Well, it’s finally here: a piece of gun control legislation that could actually pass. The Fix NICS Act, which seeks to strengthen background checks by penalizing federal agencies that fail to forward criminal records to the FBI to update the National Instant Criminal Background Check system. The horrific shooting in Sutherland Springs, Texas that left over 20 people dead, prompted the legislation. The shooter, Devin Patrick Kelley, was an Air Force veteran, who was court martialed for domestic violence in 2012. He was convicted and sentenced to a year in jail. He was given a “bad conduct” discharge (not the same as dishonorable) in 2014, but his criminal record was never forwarded to the FBI. That’s how he was able to obtain firearms, when he shouldn’t have. If one is convicted of domestic violence, they’re prohibited from purchasing or owning firearms.
There’s bipartisan support for this legislation. It could pass, but Democrats could torpedo it, despite strong support from Sen. Chris Murphy (D-CT), a key gun control advocate. Why? Well, because if this passes, that would be the end of the legislative offensive on gun rights. Oh, and they might want to use this for the 2018 midterms (via WaPo):
Even though one of their own is co-sponsoring the Fix NICS Act, which would punish federal agencies that don't submit criminal records to the national criminal background check system for firearms, Senate Democrats have spent their first few days back in Congress this week dissing the bill.
“What will prevent future tragedy? Comprehensive background checks will. The Fix NICS bill will not,” Senate Minority Leader Charles E. Schumer (D-N.Y.) said Tuesday on the Senate floor. “Let’s not set our sights too narrow or squander this moment.”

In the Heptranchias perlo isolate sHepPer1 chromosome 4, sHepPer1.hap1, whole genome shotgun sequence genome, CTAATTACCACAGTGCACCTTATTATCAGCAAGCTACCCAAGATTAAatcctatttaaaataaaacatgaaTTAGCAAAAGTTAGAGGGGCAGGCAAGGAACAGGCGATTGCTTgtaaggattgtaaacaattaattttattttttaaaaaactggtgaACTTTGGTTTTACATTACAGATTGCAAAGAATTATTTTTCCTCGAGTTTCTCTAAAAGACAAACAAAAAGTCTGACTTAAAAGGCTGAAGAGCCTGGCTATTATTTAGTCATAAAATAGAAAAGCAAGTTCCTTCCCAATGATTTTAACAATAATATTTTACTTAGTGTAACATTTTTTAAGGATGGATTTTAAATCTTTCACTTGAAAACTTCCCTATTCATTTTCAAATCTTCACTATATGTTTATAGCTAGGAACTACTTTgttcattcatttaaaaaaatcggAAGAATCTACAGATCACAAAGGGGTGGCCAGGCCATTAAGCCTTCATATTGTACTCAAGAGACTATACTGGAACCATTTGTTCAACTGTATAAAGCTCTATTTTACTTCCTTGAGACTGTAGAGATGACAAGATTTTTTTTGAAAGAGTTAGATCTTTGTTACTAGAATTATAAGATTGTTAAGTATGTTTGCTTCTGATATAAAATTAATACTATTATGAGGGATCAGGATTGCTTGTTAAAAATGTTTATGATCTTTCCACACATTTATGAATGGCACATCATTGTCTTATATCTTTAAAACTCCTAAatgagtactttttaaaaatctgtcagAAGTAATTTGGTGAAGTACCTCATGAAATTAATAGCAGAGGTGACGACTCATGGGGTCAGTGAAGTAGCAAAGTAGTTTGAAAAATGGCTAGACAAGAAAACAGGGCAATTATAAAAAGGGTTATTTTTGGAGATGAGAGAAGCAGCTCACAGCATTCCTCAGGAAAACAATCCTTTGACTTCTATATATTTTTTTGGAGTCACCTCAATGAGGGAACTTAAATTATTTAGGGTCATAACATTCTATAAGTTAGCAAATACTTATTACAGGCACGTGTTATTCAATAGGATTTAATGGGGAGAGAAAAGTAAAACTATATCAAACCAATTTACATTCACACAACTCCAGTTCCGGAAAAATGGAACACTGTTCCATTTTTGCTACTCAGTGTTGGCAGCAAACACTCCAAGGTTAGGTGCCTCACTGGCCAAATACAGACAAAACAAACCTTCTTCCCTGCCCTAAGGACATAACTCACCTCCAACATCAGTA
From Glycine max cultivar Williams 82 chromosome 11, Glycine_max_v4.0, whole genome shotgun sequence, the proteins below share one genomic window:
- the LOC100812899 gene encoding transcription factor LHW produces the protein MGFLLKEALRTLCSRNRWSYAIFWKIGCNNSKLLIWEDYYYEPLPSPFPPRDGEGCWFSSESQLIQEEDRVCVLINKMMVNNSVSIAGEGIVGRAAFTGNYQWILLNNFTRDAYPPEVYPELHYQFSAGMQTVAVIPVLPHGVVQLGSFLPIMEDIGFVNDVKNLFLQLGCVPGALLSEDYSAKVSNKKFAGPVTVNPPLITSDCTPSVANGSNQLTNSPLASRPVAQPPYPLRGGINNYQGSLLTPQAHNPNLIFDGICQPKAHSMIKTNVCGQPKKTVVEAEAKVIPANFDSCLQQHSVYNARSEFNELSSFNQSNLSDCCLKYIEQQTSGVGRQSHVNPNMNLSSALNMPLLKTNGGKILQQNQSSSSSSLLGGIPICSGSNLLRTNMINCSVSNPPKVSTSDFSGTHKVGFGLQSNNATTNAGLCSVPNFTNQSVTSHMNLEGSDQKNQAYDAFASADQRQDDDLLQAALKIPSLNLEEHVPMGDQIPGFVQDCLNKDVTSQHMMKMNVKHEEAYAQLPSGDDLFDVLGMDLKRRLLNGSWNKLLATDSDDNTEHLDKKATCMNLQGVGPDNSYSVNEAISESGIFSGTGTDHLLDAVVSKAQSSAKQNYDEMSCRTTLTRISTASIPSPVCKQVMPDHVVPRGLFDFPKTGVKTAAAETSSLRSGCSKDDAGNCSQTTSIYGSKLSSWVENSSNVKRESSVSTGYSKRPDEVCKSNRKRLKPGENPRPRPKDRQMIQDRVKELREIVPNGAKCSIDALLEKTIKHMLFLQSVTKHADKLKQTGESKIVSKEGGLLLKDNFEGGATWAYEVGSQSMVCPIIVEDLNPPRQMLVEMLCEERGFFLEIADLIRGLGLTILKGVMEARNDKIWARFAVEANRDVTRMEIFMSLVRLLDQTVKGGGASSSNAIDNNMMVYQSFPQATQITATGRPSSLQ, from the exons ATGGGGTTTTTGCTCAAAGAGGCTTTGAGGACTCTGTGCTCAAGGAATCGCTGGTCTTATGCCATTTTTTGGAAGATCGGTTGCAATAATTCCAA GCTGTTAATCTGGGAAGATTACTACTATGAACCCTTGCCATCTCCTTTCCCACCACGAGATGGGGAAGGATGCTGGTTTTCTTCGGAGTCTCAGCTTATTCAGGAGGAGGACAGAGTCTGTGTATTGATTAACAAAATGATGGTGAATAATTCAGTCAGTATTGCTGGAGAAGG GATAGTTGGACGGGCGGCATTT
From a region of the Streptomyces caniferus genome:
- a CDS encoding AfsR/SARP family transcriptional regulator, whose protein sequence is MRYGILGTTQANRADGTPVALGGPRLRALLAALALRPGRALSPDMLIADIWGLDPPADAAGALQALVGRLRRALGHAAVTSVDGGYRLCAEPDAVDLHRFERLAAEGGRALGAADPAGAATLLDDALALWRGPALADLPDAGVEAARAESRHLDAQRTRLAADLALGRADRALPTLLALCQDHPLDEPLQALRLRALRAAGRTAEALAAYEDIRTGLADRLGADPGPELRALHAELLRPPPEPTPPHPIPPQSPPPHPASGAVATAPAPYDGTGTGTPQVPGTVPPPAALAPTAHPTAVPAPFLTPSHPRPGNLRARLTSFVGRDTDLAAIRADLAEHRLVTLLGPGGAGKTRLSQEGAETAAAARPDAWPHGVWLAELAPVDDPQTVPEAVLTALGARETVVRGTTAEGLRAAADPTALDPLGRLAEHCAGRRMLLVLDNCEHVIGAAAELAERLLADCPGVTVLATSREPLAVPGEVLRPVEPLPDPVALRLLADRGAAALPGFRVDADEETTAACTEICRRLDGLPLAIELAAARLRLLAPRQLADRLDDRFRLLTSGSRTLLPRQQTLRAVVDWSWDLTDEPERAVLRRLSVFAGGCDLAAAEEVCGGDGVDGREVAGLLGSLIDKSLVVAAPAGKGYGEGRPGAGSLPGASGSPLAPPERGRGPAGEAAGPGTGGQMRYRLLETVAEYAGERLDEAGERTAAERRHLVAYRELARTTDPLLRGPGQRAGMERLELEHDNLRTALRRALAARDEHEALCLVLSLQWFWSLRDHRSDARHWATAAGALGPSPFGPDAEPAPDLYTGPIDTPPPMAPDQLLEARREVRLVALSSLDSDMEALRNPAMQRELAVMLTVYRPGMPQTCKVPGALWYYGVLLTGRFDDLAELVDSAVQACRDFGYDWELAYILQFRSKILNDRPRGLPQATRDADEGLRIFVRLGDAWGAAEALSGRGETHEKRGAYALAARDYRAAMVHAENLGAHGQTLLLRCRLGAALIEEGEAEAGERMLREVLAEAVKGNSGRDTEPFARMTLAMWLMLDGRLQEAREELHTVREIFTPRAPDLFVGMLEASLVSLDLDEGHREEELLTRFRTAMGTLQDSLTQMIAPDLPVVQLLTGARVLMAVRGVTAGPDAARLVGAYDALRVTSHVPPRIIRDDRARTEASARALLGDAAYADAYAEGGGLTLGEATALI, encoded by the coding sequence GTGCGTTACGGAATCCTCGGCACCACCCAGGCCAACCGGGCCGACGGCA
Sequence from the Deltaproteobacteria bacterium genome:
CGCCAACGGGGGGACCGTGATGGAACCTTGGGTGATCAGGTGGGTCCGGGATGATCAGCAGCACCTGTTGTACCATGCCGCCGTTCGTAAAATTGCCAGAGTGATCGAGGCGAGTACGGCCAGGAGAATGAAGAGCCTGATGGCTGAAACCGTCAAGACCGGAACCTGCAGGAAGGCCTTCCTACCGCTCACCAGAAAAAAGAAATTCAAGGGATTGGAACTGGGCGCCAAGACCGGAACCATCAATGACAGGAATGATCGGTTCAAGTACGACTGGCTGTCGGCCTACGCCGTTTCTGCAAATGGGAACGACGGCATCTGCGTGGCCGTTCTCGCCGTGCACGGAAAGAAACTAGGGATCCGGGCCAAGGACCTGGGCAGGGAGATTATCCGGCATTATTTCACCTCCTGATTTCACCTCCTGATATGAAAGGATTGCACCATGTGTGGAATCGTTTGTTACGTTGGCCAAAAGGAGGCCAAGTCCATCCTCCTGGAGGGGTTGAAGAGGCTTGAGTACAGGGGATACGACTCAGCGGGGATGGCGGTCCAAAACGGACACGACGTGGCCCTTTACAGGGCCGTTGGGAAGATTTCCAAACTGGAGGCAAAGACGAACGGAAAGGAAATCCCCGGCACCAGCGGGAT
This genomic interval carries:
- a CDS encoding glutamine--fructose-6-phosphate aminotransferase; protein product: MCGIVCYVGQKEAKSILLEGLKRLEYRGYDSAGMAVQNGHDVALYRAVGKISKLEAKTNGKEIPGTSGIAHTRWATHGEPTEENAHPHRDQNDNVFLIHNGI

It's not that Democrats don't want to patch up what both sides say are obvious holes in the background-check system; it's that they think this is a small step to reinforce an existing law rather than expand it. And if they support it, that might be the end of gun control reforms in this Congress, since Republicans will be reluctant to act on much else.
There is no such bill circulating after the massacre at a Parkland, Fla., high school. The lack of viable gun-control legislation in Congress right now is also precisely why Democrats feel pressured to resist this incremental step.
Democrats are fully aware that this vote is their only point of leverage in the debate, so they've got to play hardball to try to extract as much as they can from it. The Post's Ed O'Keefe reports they're also working with gun-control groups to find a way to politicize this whole issue to their advantage in November's midterm elections.
It's difficult to see another gun-control measure coming up for a vote right now.
The article mentions that universal background checks and a new ban on so-called assault weapons are not going to happen. It doesn’t have the votes in the Senate and it would certainly meet a quick death in the House. The best the anti-gun Left can hope for is force the Senate to hold a debate and vote on these measures that will go down and flames. But hey, at least we can use this issue for the midterms, right? That’s the Democratic mindset right now. It’s not about saving lives; it’s about getting more of them elected, even if that means cannibalizing bills that they support.
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